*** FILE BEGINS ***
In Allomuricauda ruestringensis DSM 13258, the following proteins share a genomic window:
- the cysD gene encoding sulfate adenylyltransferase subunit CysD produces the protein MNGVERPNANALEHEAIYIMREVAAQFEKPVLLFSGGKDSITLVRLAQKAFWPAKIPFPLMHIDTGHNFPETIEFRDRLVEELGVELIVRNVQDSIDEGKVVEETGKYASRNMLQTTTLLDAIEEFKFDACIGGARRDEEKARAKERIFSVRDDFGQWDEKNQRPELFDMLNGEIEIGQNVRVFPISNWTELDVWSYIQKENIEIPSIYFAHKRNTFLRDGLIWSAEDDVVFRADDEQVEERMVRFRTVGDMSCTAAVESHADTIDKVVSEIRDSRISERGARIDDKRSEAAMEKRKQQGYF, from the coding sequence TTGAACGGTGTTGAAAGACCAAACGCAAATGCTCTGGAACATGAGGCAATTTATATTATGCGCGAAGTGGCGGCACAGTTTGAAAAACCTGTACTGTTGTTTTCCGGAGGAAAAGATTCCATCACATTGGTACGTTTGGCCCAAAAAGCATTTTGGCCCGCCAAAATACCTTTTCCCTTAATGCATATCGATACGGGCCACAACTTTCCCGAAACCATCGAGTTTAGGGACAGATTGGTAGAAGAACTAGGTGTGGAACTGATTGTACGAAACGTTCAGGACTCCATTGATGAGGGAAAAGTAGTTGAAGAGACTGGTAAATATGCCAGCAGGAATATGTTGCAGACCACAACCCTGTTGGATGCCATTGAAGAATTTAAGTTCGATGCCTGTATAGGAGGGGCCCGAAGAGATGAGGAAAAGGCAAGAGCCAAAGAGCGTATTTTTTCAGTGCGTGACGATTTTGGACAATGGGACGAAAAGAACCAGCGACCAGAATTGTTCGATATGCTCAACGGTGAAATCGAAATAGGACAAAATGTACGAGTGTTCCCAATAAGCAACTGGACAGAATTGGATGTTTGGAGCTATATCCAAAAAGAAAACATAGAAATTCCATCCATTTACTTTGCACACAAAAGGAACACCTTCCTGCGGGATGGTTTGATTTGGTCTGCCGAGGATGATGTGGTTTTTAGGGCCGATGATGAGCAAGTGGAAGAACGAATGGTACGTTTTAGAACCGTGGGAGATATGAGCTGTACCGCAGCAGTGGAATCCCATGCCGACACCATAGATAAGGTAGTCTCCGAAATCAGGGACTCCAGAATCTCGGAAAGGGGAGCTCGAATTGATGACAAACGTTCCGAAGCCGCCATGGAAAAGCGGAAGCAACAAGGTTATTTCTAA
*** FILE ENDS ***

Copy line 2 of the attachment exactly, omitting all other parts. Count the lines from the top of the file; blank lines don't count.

- the cysD gene encoding sulfate adenylyltransferase subunit CysD produces the protein MNGVERPNANALEHEAIYIMREVAAQFEKPVLLFSGGKDSITLVRLAQKAFWPAKIPFPLMHIDTGHNFPETIEFRDRLVEELGVELIVRNVQDSIDEGKVVEETGKYASRNMLQTTTLLDAIEEFKFDACIGGARRDEEKARAKERIFSVRDDFGQWDEKNQRPELFDMLNGEIEIGQNVRVFPISNWTELDVWSYIQKENIEIPSIYFAHKRNTFLRDGLIWSAEDDVVFRADDEQVEERMVRFRTVGDMSCTAAVESHADTIDKVVSEIRDSRISERGARIDDKRSEAAMEKRKQQGYF, from the coding sequence TTGAACGGTGTTGAAAGACCAAACGCAAATGCTCTGGAACATGAGGCAATTTATATTATGCGCGAAGTGGCGGCACAGTTTGAAAAACCTGTACTGTTGTTTTCCGGAGGAAAAGATTCCATCACATTGGTACGTTTGGCCCAAAAAGCATTTTGGCCCGCCAAAATACCTTTTCCCTTAATGCATATCGATACGGGCCACAACTTTCCCGAAACCATCGAGTTTAGGGACAGATTGGTAGAAGAACTAGGTGTGGAACTGATTGTACGAAACGTTCAGGACTCCATTGATGAGGGAAAAGTAGTTGAAGAGACTGGTAAATATGCCAGCAGGAATATGTTGCAGACCACAACCCTGTTGGATGCCATTGAAGAATTTAAGTTCGATGCCTGTATAGGAGGGGCCCGAAGAGATGAGGAAAAGGCAAGAGCCAAAGAGCGTATTTTTTCAGTGCGTGACGATTTTGGACAATGGGACGAAAAGAACCAGCGACCAGAATTGTTCGATATGCTCAACGGTGAAATCGAAATAGGACAAAATGTACGAGTGTTCCCAATAAGCAACTGGACAGAATTGGATGTTTGGAGCTATATCCAAAAAGAAAACATAGAAATTCCATCCATTTACTTTGCACACAAAAGGAACACCTTCCTGCGGGATGGTTTGATTTGGTCTGCCGAGGATGATGTGGTTTTTAGGGCCGATGATGAGCAAGTGGAAGAACGAATGGTACGTTTTAGAACCGTGGGAGATATGAGCTGTACCGCAGCAGTGGAATCCCATGCCGACACCATAGATAAGGTAGTCTCCGAAATCAGGGACTCCAGAATCTCGGAAAGGGGAGCTCGAATTGATGACAAACGTTCCGAAGCCGCCATGGAAAAGCGGAAGCAACAAGGTTATTTCTAA